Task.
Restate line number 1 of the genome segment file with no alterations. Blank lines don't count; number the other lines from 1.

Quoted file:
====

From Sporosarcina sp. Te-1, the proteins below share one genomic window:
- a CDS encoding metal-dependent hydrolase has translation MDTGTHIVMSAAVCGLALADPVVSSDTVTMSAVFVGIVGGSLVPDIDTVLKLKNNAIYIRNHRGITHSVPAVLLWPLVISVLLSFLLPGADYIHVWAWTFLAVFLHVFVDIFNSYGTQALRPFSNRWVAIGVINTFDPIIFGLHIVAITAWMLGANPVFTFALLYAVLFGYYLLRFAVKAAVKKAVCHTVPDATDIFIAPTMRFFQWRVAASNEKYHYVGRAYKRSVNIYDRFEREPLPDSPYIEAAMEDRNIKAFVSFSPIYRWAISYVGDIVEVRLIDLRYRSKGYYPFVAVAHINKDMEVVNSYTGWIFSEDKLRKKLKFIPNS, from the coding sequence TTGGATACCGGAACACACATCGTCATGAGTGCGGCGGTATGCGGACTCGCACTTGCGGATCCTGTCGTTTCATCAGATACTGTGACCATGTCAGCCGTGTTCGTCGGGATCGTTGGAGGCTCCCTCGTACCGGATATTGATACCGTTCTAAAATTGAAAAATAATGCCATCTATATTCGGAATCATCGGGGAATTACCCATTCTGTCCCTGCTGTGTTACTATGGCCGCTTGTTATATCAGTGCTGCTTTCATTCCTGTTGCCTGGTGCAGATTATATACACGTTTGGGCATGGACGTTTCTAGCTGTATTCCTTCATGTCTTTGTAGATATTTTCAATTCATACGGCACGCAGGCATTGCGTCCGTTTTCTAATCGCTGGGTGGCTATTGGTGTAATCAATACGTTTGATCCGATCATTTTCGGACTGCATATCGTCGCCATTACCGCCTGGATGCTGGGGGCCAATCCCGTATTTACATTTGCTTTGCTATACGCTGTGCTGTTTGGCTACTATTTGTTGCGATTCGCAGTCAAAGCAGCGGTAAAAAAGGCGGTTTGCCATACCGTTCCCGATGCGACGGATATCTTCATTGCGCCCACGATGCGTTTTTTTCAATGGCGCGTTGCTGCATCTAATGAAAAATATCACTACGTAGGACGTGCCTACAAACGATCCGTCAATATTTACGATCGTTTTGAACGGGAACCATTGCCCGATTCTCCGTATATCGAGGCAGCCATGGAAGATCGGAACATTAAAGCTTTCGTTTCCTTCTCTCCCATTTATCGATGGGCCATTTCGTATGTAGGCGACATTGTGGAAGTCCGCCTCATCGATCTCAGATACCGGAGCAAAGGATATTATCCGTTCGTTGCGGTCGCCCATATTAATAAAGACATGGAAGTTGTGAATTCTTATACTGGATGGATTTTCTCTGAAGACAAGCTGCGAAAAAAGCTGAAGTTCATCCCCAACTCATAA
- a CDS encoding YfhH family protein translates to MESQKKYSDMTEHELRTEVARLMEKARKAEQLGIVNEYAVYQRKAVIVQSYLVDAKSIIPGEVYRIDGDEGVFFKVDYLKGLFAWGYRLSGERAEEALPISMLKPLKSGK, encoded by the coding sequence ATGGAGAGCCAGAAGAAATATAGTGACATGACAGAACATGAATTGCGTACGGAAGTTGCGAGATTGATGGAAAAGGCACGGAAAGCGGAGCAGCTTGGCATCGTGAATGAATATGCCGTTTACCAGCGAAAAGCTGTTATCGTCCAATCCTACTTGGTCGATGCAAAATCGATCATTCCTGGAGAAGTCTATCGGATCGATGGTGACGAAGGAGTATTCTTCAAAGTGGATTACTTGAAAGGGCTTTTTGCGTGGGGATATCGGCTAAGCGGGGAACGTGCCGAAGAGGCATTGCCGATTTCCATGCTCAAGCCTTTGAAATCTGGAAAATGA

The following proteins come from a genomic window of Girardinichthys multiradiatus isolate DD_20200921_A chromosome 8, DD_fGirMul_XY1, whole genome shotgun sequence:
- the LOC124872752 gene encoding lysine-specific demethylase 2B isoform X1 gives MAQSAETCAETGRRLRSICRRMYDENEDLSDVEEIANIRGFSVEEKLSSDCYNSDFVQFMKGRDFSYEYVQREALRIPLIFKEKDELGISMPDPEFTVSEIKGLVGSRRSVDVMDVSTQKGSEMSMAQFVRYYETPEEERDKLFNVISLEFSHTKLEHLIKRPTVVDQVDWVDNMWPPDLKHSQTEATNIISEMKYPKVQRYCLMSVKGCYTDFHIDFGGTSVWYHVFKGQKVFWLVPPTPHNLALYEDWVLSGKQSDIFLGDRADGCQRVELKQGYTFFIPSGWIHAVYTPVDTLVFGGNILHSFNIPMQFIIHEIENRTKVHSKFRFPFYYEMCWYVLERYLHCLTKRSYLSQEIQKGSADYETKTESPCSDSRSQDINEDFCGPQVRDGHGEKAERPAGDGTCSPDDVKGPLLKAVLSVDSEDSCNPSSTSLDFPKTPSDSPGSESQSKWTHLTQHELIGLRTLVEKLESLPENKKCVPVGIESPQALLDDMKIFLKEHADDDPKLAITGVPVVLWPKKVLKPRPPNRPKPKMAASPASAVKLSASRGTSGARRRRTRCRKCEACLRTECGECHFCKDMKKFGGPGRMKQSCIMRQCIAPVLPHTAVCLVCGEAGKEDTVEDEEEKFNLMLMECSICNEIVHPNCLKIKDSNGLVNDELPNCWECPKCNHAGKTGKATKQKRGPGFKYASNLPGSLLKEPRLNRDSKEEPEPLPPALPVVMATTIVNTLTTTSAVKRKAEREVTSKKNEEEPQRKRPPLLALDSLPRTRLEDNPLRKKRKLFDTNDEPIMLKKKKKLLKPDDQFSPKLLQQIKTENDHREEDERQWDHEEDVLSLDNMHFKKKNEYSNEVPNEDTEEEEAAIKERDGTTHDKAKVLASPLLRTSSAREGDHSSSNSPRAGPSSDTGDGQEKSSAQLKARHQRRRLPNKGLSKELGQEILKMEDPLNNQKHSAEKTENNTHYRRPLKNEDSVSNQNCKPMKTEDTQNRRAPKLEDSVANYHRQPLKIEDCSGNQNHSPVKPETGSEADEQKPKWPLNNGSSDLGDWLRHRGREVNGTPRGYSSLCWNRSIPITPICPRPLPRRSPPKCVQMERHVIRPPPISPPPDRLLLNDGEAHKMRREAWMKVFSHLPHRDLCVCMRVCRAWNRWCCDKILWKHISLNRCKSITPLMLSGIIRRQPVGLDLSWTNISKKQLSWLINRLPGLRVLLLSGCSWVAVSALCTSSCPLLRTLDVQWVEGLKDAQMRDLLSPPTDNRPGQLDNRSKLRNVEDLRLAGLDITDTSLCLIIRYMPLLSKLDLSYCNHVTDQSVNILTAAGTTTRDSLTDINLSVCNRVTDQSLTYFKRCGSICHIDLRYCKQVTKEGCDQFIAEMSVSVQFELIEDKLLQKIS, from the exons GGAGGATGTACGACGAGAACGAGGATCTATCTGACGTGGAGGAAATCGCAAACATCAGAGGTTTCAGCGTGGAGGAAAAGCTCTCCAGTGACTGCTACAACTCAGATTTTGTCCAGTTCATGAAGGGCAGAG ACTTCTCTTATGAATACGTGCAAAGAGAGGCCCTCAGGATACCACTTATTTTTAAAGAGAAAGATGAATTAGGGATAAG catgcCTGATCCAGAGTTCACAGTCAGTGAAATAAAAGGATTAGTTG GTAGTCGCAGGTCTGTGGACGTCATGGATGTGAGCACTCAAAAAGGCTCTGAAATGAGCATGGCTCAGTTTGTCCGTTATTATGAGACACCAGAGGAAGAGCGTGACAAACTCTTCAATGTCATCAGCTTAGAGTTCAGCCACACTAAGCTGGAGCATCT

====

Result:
From Sporosarcina sp. Te-1, the proteins below share one genomic window: